Strangely enough, I think I’d like to spend a day with Marbury, the butler. He started as a footman in the household then worked his way up to butler. I’d like to ask him how things have changed since Gregory ascended to the title. The answer might surprise Yvette, and Gregory.
What theme, laced in your book, would you wish to have your readers benefit from?
That the past doesn’t have to define you. You may have had a terrible childhood. You may have made mistakes. You may have let “the one” get away. But there’s always hope, always a chance for something better, if you’re brave enough to grasp it and believe.
What was your favorite costume you described in this novel?
I don’t have an entire costume, but I am very pleased with the hats Yvette, the countess, and her daughter purchase to attend a wedding. I wanted something befitting each of them. The countess gets a showy turban with enough bling to resemble a crown, just right for a lady of her station and disposition. Her daughter Lilith gets something tall and elegant, with a touch of military swagger. Lilith is all about control, so that fits hers nicely. Yvette gets a lovely velvet bonnet with a spray of pink silk roses, classic with a touch of fun, very much in tune with her character.
Is there anything else you would like to share about this or upcoming novels?
Thank you to all those who have read and reviewed the books. Your kind words warm my heart. Those who have been following the series may enjoy “Always Kiss at Christmas,” a novella in the Timeless Regency Collection coming in October, which tells the story of how Fortune’s mistress, Meredith Thorn, fell in love as a girl. The next full-length book in the series, Never Vie for a Viscount, is due out the end of November.
How do you wish your readers to contact you?
Readers can reach me via:
If you want to know when the next book is out or on sale, please sign up for a free e-mail alert at http://eepurl.com/baqwVT.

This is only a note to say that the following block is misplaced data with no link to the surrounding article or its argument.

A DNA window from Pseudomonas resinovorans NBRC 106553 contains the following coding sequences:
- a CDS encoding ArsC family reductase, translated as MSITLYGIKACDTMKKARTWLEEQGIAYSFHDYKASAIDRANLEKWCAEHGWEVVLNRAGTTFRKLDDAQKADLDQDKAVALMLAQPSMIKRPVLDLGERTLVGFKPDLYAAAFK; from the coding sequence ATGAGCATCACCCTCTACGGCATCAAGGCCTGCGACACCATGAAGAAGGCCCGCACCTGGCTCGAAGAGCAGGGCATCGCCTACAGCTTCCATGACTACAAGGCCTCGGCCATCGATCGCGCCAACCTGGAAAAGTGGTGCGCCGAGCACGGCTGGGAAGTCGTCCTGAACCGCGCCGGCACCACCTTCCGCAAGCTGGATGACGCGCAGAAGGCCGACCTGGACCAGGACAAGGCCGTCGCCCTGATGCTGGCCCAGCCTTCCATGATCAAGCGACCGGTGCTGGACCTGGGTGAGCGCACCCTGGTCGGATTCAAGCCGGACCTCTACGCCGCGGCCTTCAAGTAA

Thank you Regina for an excellent interview and the Osterley link! You have such a wonderful WEB site! :)
The Dishonorable Miss Delancey, book three of the REGENCY BRIDES, A Legacy of Grace, was a different kind of read for me. I’m always a tad careful when reading about characters who were presented in a negative light in a previous story. Carolyn didn’t disappoint, what an excellent and hopeful novel, well written and entertaining! The humor fairly bounces on the pages of this story. Even so, this novel touched on topics of currant up-to-date concerns with that wonderful Regency spin to it. The main heroine, Miss Clara DeLancey has depth and holds my interest. She is believable and I grow to like her, which is vital for me to enjoy a novel.
Captain Benjamin Kemsley was a fine hero for this heroine with his own deep regrets. There is a thread of imperfection in these characters and another one for overcoming against expectations—and shall I say it—self expectations too. Can’t we all relate to those? Other support characters were entertaining and delightful as well! I’ve never read a Carolyn Miller book that I didn’t adore. She is Jane Austin and Julie Klassen all wrapped up in one! I’ve also see her compared to Georgette Heyer—who I can’t say as I’ve never read those books. But if Georgette is anything like Carolyn than I’d love to read her stores also! I highly recommend this novel and I found it useful, entertaining and delightful!
Questions for Carolyn:
Have you been to Brighton Cliffs, England where part of this story takes place?
I visited Brighton in 2015, and actually went on a tour of the magnificent Royal Pavilion (mentioned in The Dishonorable Miss DeLancey), which is definitely worth doing if you ever visit Brighton. My time there was short that I didn’t go to the top of the Brighton cliffs, but did visit the pebble-filled beach below. On my website I even have a link to the exact house Clara lives in, so you can ‘see’ her house – 200 years on. ☺
Would you say that hope and delight are in your DNA? (Your stories seem to share those qualities!)
Well, thank you! That’s a lovely compliment! I suppose I am hopeful (because I’m hope-filled), and I suspect I’m kinda curious, and I do delight in wordplay and puns. I’m finding some stories are written in lighter or darker seasons than others, which can affect the tone of the novel, but I hope that all of my books point to ultimate hope in God.
How do you write your stories? Longhand, type those pages, or recording? 😊
It’s a bit of a mix, actually! Often I’ll get story ideas (usually when I’m asleep in bed) that need to written down at once so the ‘magic’ doesn’t disappear, but lately I’ve discovered the fun of recording thoughts as I go walking. That can be a great way to record some of the conversations my characters have. But mostly it’s tap-tapping away on my laptop.
Did you ever name a character after your cat or dog or pet of any kind?
Not yet! Although my daughter has named her budgie after one of my favourite Jane Austen characters, Captain Wentworth!
Will you bring a book to read during your travel when you visit Nashville and Vancouver? Do you want to share a title or author? 😉
Probably – but it’s a while before I pack, so I’ll have to see!
Did you want to share anything you found particularly special about writing Miss Clara DeLancey or Captain Benjamin Kemsley?